0 20 Jul, 2011
In Internet Marketing, SEO Services Tags:

Since last December’s admission from Google + Bing’s search teams regarding the direct impact of Twitter + Facebook on search rankings, marketers have been asking two questions:

  1. What signals are Google + Bing counting?
  2. How much influence do these social signals have on the results?

let’s look at some data!

Correlation of Link Metrics vs. Social Signals

How well do metrics like the quantity of shares on Facebook, Tweets on Twitter or Google Buzz shares correlate with higher rankings in the top 30 results in Google’s web search results?

In June of 2010 we ran a similar analysis and found the highest correlated metrics to be exact match .com domain names and # of linking root domains to the ranking page. Exact match domains have fallen substantially (in both prominence and correlation) – but we’ll save that analysis for another blog post – while link metrics have remained fairly static in their correlation to higher rankings in Google. As of late March, the data is showing an unlikely new leader – shares of a URL on Facebook!

Naturally, this data shocked us. I presented at SMX Elite in Sydney last week on this and, prior to showing the slide, asked the audience, by show of hands, who believed Facebook to be more influential in Google’s rankings than Twitter. Not a single person raised their arm. When data’s this surprising (and particularly when the rest of the data from the analysis – much of it available here – matches our expectations), we want to look deeper.

Are Social Correlation Merely the Result of Overlap with Link Signals?

My next guess was that Facebook Shares’ correlation was simply a matter of being a good predictor of links. Surely, pages that earn lots of Facebook shares also earn lots of good links. As before, Dr. Peters had some analysis to help answer the question.

In this chart, we examine the correlations of social data, controlling for links (in this case, specifically # of linking c-blocks). And yet, we still see a remarkable positive correlation between Facebook shares and higher rankings. Twitter, on the other hand, drops dramatically, potentially signalling that its influence as direct signal may not be as strong (though we must keep in mind this data is not causal).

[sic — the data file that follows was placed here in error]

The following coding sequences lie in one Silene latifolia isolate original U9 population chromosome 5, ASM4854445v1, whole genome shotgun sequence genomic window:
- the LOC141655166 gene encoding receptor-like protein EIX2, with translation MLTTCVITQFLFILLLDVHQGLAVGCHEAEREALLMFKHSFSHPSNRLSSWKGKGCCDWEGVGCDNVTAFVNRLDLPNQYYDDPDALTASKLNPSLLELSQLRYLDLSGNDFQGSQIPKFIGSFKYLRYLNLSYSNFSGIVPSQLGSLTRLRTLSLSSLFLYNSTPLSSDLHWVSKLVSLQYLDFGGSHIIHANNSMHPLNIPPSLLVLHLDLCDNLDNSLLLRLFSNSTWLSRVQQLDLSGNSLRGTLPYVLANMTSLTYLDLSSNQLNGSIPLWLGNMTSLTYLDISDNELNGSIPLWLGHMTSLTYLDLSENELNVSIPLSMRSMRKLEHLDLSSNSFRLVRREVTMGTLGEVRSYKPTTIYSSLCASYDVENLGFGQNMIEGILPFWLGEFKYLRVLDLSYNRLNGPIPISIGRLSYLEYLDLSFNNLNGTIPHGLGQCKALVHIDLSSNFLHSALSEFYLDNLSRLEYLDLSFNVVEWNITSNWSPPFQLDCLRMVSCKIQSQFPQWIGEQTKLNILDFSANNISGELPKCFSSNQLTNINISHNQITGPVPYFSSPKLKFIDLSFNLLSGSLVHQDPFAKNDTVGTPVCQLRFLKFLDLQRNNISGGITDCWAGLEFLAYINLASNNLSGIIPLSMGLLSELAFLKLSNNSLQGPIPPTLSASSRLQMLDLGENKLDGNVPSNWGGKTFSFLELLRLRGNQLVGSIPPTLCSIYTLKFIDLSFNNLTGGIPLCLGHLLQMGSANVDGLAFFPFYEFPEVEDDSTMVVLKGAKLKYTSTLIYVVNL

Takeaways from this Data

While we can’t say for certain whether these numbers mean that Facebook strongly influences Google rankings, I personally have some big learnings and opinions to share:

  1. Social Metrics are Well Correlated with Higher RankingsTo me, correlation alone is interesting because I want my sites/pages to be similar to the pages that rank higher in Google, irrespective of whether those traits are directly measured in the algorithm. Pages that earn tweets + Facebook shares also correlate well with earning links, and send direct traffic on their own – ignoring these services at this point seems foolish.
  2. Testing the Direct Impact of Facebook Shares on Google is ImperativeWe’ve already observed several remarkable results from testing Twitter’s impact. Facebook should be next on the list for many search marketers.
  3. I Need to Learn More About How to Earn Facebook SharesGiven the potential importance and the obvious direct impact (traffic from and visibility on Facebook itself), I, and probably many web marketers, need to examine successful strategies and brainstorm new ways to earn sharing activity from Facebook’s massive user base.
  4. Shares Might Be More Valuable than LikesIn Facebook’s own environment, a “like” of content will show up on your own “Wall” and in “Most Recent” (a new feature as of last week), but it rarely shows in “Top News” where most users scan and click. If that alone isn’t reason to encourage sharing v. liking, the data above certainly is (at least to me).
  5. Twitter May Be Less Powerful than I ThoughtThe correlation data and the presence of tweets in SERPs was less, in comparison to Facebook, than I would have expected. It could be that in cases like those of our experiments, where many influential Twitter users shared a URL in close temporal proximity, Google takes it as a signal, yet for standard search rankings, it’s not as powerful. We’ll definitely keep testing and watching, but my expectations for tweets correlating with rankings, after controlling for links, were higher, and thus the results, somewhat surprising.

Reference: http://www.seomoz.org/blog/facebook-twitters-influence-google-search-rankings

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